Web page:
And yet, he didn’t write one word of the book. “He didn’t even see the book until it was almost done, and even then, his notes were short, and I took only some of them,” explains his coauthor Dr. Benjamin Hardy.
The book itself is an example of the Who Not How framework in action. Dan is the cofounder of Strategic Coach, the most prominent entrepreneurial coaching company globally. He’s trained tens of thousands of entrepreneurs to become even better.
“Dan is the genesis of the concepts and tools found in Who Not How. He provided the ideas and the amazing stories of his clients who have applied his strategies to radically grow their business and gain prosperity, freedom, and happiness,” writes Ben.
2: As the writer of the book, Ben describes himself as Dan’s “Who.” Each chapter is in Ben’s voice and from his perspective.
“After hearing Dan’s “Who Not How” presentation at a GeniusX meeting held by Joe Polish, I knew this idea had merit, and not just because Dan was so excited about it, but also because it radically simplified entrepreneurship and financial abundance, condensing success to a single statement,” Ben remembers.
Ben is a two-time best-selling author. “I felt this idea needed to become a book to reach a larger audience. I knew it could help people achieve bigger goals and break past their plateaus,” he writes.
After Dan finished his talk, Ben rolled his chair over and whispered, “I’m completely blown away by this concept. I’d like to turn Who Not How into a book. What do you think?”
The following day, Dan presented Ben with an “Impact Filter,” a one-page document he gives to his “Whos” when he has a new goal. The document outlines the vision for the project. Then, Dan turns over the creation of the project to the Who, in this case, to Ben to write the book.
As leaders, we must be crystal clear on the vision. The more explicit we are in what we want, the faster we’ll be able to attract the right Whos to help us achieve that vision. “That’s what real leadership is: Creating and clarifying the vision (the “what”), and giving that vision greater context and importance (the “why”) for all Whos involved,” writes Ben.
“The leader explains the ‘What’ and ‘Why’ and then allows the ‘Who’ to execute the ‘How,'” writes Ben. “All the leader needs to do at that point is support and encourage the Who(s) through the process.”
3: The Who Not How book is an example of what happens when a group of people operates at the highest level of psychological development, the Transformational Self, as outlined by Harvard psychologist Robert Kegan.
“Dan fully believes in this idea and only engages in Transformational Relationships,” Ben writes. “His core motive is growth. His core focus and investment are people. He seeks change both in himself and the entrepreneurs he coaches.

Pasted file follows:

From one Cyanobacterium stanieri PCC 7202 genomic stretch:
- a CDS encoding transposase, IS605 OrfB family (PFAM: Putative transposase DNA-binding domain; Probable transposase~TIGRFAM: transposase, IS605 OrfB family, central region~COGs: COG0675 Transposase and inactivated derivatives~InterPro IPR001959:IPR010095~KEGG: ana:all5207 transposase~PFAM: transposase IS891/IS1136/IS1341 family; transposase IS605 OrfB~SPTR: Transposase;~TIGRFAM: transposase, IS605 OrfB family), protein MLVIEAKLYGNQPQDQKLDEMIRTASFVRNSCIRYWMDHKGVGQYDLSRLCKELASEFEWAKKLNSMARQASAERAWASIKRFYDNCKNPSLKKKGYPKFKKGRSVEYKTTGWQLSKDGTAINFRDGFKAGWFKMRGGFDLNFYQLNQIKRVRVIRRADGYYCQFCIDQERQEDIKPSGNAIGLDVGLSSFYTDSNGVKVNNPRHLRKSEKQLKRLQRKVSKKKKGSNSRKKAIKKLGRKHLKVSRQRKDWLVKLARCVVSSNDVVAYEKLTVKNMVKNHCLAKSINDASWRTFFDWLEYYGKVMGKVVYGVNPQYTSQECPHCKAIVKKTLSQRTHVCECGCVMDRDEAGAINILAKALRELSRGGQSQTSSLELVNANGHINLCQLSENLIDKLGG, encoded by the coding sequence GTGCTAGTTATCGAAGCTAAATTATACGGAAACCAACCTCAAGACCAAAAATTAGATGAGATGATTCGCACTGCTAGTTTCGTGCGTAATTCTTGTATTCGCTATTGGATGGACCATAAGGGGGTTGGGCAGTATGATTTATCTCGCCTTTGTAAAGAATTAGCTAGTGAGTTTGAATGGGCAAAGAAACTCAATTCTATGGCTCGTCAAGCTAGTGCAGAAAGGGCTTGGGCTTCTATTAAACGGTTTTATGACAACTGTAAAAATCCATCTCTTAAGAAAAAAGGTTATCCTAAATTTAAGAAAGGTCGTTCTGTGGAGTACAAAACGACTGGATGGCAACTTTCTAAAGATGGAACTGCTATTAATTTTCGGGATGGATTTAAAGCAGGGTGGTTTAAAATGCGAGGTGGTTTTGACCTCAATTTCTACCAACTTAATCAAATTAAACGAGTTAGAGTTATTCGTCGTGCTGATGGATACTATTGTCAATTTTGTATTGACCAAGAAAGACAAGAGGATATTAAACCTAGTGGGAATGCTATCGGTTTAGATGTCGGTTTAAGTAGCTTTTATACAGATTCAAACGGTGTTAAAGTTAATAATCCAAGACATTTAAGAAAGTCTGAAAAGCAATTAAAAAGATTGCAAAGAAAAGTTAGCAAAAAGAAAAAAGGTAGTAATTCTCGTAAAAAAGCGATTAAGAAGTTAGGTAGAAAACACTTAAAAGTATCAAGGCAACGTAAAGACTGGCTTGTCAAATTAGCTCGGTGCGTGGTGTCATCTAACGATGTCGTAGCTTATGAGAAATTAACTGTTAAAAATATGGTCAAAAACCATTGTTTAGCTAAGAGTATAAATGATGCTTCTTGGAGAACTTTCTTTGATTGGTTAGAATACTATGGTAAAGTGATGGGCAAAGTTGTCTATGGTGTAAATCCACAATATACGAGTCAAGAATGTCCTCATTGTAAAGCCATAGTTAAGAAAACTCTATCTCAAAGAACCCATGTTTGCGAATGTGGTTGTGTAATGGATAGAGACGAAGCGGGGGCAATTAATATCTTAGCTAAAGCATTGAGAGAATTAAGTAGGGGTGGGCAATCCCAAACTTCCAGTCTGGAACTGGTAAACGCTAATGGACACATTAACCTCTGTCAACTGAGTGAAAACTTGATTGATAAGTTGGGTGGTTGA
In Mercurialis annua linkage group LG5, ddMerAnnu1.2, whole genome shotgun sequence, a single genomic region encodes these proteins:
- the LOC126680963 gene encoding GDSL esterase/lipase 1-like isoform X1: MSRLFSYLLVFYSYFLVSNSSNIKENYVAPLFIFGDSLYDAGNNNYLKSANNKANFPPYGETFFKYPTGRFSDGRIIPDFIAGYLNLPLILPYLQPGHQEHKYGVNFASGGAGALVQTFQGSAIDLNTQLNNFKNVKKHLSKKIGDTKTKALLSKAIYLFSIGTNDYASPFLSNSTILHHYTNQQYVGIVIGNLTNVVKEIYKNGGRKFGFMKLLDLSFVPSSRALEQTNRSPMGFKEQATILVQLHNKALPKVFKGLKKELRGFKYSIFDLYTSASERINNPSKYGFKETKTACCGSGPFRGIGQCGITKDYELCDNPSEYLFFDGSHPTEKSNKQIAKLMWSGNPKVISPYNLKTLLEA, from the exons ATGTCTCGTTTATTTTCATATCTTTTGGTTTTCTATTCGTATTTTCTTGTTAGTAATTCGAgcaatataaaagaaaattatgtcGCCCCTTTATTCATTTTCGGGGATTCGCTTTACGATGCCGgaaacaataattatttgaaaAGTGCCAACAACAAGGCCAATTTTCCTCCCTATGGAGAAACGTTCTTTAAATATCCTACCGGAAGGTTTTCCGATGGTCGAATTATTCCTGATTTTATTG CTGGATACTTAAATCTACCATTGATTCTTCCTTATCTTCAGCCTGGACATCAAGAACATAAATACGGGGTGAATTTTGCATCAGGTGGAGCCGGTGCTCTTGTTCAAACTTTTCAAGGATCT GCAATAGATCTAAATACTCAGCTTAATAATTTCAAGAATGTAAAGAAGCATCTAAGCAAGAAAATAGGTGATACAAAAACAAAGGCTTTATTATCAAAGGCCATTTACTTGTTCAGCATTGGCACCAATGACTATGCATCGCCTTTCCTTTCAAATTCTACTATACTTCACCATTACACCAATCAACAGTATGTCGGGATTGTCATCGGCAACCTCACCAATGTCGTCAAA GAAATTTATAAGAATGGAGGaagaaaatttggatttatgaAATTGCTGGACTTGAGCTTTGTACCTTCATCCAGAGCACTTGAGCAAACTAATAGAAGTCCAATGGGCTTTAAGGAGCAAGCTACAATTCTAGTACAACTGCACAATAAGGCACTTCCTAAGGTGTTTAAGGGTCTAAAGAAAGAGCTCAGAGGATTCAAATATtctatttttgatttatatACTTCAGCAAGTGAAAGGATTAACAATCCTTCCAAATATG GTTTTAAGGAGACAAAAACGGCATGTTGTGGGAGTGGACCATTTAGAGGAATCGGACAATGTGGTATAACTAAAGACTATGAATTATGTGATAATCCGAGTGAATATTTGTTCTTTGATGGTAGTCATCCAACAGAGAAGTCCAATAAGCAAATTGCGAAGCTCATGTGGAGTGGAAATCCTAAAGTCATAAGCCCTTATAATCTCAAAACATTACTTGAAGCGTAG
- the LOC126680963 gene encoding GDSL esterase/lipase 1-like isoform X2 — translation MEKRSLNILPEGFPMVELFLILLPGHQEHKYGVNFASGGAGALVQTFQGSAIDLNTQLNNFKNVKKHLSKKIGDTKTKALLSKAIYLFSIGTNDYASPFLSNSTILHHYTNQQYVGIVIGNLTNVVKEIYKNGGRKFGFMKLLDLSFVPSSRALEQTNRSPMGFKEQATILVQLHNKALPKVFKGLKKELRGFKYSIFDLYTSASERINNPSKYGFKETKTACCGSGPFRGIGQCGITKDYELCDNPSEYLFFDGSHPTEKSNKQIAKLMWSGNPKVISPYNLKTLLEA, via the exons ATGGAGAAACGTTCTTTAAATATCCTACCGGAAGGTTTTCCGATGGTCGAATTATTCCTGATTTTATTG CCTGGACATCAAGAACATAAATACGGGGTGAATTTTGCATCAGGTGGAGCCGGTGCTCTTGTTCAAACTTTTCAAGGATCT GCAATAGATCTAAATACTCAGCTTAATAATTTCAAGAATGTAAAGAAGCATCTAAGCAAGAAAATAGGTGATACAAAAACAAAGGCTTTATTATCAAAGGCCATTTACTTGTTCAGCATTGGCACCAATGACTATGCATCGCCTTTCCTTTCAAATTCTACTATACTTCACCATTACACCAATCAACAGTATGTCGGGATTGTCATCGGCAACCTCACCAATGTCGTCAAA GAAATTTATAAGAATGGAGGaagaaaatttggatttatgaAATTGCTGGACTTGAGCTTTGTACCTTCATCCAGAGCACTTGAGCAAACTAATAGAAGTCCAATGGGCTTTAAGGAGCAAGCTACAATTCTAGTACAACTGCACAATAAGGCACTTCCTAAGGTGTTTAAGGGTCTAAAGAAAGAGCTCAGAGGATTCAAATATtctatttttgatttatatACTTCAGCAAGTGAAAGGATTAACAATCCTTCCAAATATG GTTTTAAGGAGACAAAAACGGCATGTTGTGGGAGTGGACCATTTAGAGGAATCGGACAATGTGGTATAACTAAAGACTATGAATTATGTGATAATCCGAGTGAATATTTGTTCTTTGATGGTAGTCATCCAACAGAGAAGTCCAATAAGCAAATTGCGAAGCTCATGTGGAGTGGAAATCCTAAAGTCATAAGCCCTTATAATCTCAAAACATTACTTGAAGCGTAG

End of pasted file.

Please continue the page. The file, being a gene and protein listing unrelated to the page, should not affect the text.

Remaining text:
“As their coach, he doesn’t insulate himself from the feedback of his clients. Instead, he sees their feedback as an essential ingredient in the creation and evolution of his own ideas.
Dan explains to Ben: “I only see my part of the ideation as 50 percent. Once I’ve gotten the idea 50 percent formed, then it’s time to test it on the audience who provides the other 50 percent. Every time I share the initial concept, I’m always surprised by the feedback and comments I get. I could never guess what they are going to say and how they are going to react.
“Being surprised is something I seek out, and something I very much value. I’m always surprised by what becomes of the ideas and collaborations. Being surprised regularly is what keeps me young.”
Dan shares he did not always have this mindset. “I used to hold on to my ideas much longer, trying to refine them myself before sharing them with the audience. I was far less open to having the ideas changed through feedback. It required far more courage to share the ideas back then. But I’ve done it so much now that my courage has been replaced with confidence.”
Dan’s comments demonstrate the evolution from the Authoring Self to the Transforming Self. He speaks to the power of allowing Whos to transform our vision, giving it greater purpose and possibility than we originally conceived.
“Even still, it takes courage to become that flexible and collaborative. It takes openness and a commitment to growth,” Ben writes.
But the payoff is enormous. “By letting Whos take care of the Hows, the final product will actually be different, and better, than [we] initially imagined,” writes Ben. As Robert Kegan teaches, “at the Transforming Self level, all parties know the final outcome will be better than expected, even if it’s slightly different than the initial vision.”
Early on, Ben asked Dan for advice on writing the book. Dan responded, “Why would I tell you how to write this book? You’re the one who writes these types of books. I wouldn’t even begin to know how to advise you on this, nor would I want to.”
The message to us? The best projects empower the Who to fully own the How. If we want to get more significant results, we need Whos, not Hows. Once we are committed to the result we want, we will find the right Whos.
And, once we see how “ridiculously simple it was for them to produce [our] desired result, then [we’ll] begin to see just how small we’ve been playing,” write Dan and Ben.
Reflection: When was the last time I was surprised and delighted by a colleague making my idea better? What mindset must I have to make this happen more often?
Action: Journal about my answers to the questions above.